Conquering old conquerors

Written by Suneet Chopra | Updated: Nov 13 2005, 05:30am hrs
The West had better be prepared for aggressive Indian entrepreneurs bringing the best of our contemporary art over to Europe and North America. Grosvenor Gallery and Saffronart have mounted a wide-ranging exhibition of sketches, drawings and canvases of F N Souza. The New York exhibition was held from October 13-27 while that in London was from November 9-19. Among the important works are a Female Nude of 1940, an ink and water colour. Here, we see for the first time what Souza owes to the forms of Indian classical sculpture of the Gupta period. That element persists in his nude study, a gouache on paper of 1950.

Souza was interested in portraying reality and to do that he sought models in sculpture, in Gupta sculpture to give three dimensionality to two-dimensional space.

One understands that if there is the lure for Souzas work in London and New York, it is for a modernism rooted in the Indian environment and within the context of an anti-imperialist movement. Clearly, Souzas success in New York and London cannot be seen in isolation from the mood of disgust with the fraudulent and unipolar world order today.

Indian art provides a respite from these and confronts their logic frontally. That is why it is being bought at prices over $200,000 per work. While these prices are being paid for the works of a select few, there are galleries willing to take works of other artists out as well.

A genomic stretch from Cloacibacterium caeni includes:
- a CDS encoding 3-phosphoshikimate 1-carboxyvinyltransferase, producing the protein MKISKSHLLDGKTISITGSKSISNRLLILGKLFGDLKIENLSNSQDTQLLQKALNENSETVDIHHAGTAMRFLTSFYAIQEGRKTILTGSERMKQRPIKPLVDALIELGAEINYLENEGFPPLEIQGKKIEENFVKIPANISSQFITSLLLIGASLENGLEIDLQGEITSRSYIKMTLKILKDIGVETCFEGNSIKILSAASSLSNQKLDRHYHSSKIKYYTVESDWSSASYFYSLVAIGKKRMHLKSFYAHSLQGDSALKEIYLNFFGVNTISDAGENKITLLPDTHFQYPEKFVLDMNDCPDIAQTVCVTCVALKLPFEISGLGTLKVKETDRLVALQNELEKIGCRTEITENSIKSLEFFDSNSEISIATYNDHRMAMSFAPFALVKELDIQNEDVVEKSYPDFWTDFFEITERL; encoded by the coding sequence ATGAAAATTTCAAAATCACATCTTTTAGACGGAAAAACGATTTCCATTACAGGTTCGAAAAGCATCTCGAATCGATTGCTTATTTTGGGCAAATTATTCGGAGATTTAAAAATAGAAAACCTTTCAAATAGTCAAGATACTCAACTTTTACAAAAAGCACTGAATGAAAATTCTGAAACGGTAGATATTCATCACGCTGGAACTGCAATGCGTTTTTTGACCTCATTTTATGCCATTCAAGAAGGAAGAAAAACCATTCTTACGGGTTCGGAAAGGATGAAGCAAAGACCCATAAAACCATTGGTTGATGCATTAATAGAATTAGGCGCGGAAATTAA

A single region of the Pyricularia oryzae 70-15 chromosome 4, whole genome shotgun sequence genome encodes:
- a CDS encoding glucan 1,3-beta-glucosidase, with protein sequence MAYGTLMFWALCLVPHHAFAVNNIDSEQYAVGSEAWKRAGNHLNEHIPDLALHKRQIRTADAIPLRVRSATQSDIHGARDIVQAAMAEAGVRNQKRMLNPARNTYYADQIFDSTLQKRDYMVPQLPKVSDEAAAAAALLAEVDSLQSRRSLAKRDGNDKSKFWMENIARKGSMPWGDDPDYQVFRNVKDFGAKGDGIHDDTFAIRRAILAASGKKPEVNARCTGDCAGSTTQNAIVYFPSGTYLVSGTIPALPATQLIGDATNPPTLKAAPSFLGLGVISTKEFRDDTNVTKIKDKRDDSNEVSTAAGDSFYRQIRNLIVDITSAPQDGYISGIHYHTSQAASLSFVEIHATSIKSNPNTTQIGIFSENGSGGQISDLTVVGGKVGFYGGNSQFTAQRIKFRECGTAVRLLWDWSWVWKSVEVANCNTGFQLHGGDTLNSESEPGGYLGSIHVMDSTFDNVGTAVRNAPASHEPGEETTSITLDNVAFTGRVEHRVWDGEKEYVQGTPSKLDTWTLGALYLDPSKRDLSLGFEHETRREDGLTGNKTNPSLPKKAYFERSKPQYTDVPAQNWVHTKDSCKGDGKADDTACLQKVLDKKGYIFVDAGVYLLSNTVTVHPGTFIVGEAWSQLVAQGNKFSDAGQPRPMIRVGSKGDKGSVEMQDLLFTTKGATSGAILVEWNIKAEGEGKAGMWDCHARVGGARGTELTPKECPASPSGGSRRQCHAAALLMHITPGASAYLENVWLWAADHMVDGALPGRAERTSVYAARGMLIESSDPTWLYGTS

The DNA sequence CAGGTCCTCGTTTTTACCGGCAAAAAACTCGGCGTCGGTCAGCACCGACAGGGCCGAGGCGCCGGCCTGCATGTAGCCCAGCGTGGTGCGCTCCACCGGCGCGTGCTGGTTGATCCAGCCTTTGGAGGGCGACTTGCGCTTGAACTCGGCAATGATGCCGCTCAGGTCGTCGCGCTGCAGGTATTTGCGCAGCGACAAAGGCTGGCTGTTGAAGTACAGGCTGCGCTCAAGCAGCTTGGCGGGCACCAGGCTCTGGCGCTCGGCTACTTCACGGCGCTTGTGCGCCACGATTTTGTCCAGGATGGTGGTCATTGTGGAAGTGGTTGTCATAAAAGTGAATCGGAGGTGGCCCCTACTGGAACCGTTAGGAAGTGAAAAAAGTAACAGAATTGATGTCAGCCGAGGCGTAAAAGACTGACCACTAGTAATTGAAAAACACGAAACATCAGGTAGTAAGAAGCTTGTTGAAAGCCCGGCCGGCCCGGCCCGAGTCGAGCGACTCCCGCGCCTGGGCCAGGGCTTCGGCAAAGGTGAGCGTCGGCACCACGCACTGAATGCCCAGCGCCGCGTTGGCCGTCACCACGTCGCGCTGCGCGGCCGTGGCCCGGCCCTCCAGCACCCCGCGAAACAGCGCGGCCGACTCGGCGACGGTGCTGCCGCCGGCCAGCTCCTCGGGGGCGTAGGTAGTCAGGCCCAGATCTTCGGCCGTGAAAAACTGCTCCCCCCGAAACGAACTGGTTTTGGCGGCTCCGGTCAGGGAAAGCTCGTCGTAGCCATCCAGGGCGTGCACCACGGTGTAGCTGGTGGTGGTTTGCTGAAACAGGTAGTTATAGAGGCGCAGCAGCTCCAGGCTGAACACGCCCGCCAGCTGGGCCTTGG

One of these is the Art Pilgrim Gallery which is exhibiting the work of Shanti Dave, Anjolie Ela Menon, Paritosh Sen, Shyamal Dutta Ray, Ganesh Haloi, Jogen Choudhury, Prabhakar Kolte, T Vaikuntam, Shuvaprasanna, Neeraj Goswami, G R Iranna and Prakash Karmakar. The exhibition, which opens at the Nehru Centre in London on November 19, reflects a bold and wide sweep of our contemporary art.

The exhibition is proof that good contemporary Indian art is accessible at dollar and pound sterling prices in four and five figures.

In fact, the Art Alive Gallery of Delhi, in collaboration with the Air Gallery in London, is showing a large corpus of T Vaikuntams work there and a book on him is being released along with the exhibition. Sidharth Tagore of Art Konsult recently teamed up with a gallery in Singapore for a major exhibition, while the Aryan Art Gallery is taking a show of S H Raza to Hong Kong. Renu Modi and Payal Kapoor have both taken exhibitions out a number of times.

So the world is the oyster where contemporary Indian art is concerned. But that holds good only as long as our contemporary art remains Indian. The moment an artist ventures into copycat activity, he is out of the reckoning. Trendy gimmicks that sell to the cocktail set here are not what galleries take out of the country. Those works are well executed, profound in content and original in impact. That is where we have an edge over run-of-the-mill works of the West. That is what it pays to take out and galleries are doing just that.